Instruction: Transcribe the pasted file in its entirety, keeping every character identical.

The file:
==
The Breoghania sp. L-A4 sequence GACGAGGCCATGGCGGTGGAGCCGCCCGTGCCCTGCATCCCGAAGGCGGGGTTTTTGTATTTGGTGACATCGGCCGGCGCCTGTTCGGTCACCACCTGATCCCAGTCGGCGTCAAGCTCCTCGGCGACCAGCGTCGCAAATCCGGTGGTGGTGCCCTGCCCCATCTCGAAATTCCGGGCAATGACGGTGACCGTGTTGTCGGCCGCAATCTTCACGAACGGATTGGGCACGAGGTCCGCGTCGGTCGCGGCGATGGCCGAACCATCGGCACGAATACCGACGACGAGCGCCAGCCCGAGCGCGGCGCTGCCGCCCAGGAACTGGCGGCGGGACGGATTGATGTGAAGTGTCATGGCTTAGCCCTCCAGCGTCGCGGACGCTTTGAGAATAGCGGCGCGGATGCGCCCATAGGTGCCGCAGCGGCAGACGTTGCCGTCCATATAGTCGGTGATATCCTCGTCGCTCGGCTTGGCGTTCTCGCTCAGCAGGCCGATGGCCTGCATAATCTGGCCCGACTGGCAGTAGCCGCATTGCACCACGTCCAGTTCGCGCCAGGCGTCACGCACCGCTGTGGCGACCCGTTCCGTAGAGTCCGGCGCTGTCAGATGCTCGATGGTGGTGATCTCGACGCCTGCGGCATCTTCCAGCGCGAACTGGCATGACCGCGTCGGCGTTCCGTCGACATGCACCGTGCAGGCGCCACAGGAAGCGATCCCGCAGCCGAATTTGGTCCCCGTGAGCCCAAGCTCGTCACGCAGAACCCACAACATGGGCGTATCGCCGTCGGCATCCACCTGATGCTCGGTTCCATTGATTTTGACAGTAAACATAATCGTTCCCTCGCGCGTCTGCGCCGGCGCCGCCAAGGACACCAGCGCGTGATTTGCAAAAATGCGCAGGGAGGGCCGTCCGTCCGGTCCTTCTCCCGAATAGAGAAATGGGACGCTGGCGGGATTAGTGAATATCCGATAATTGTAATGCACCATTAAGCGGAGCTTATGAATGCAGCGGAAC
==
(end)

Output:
The Breoghania sp. L-A4 sequence GACGAGGCCATGGCGGTGGAGCCGCCCGTGCCCTGCATCCCGAAGGCGGGGTTTTTGTATTTGGTGACATCGGCCGGCGCCTGTTCGGTCACCACCTGATCCCAGTCGGCGTCAAGCTCCTCGGCGACCAGCGTCGCAAATCCGGTGGTGGTGCCCTGCCCCATCTCGAAATTCCGGGCAATGACGGTGACCGTGTTGTCGGCCGCAATCTTCACGAACGGATTGGGCACGAGGTCCGCGTCGGTCGCGGCGATGGCCGAACCATCGGCACGAATACCGACGACGAGCGCCAGCCCGAGCGCGGCGCTGCCGCCCAGGAACTGGCGGCGGGACGGATTGATGTGAAGTGTCATGGCTTAGCCCTCCAGCGTCGCGGACGCTTTGAGAATAGCGGCGCGGATGCGCCCATAGGTGCCGCAGCGGCAGACGTTGCCGTCCATATAGTCGGTGATATCCTCGTCGCTCGGCTTGGCGTTCTCGCTCAGCAGGCCGATGGCCTGCATAATCTGGCCCGACTGGCAGTAGCCGCATTGCACCACGTCCAGTTCGCGCCAGGCGTCACGCACCGCTGTGGCGACCCGTTCCGTAGAGTCCGGCGCTGTCAGATGCTCGATGGTGGTGATCTCGACGCCTGCGGCATCTTCCAGCGCGAACTGGCATGACCGCGTCGGCGTTCCGTCGACATGCACCGTGCAGGCGCCACAGGAAGCGATCCCGCAGCCGAATTTGGTCCCCGTGAGCCCAAGCTCGTCACGCAGAACCCACAACATGGGCGTATCGCCGTCGGCATCCACCTGATGCTCGGTTCCATTGATTTTGACAGTAAACATAATCGTTCCCTCGCGCGTCTGCGCCGGCGCCGCCAAGGACACCAGCGCGTGATTTGCAAAAATGCGCAGGGAGGGCCGTCCGTCCGGTCCTTCTCCCGAATAGAGAAATGGGACGCTGGCGGGATTAGTGAATATCCGATAATTGTAATGCACCATTAAGCGGAGCTTATGAATGCAGCGGAAC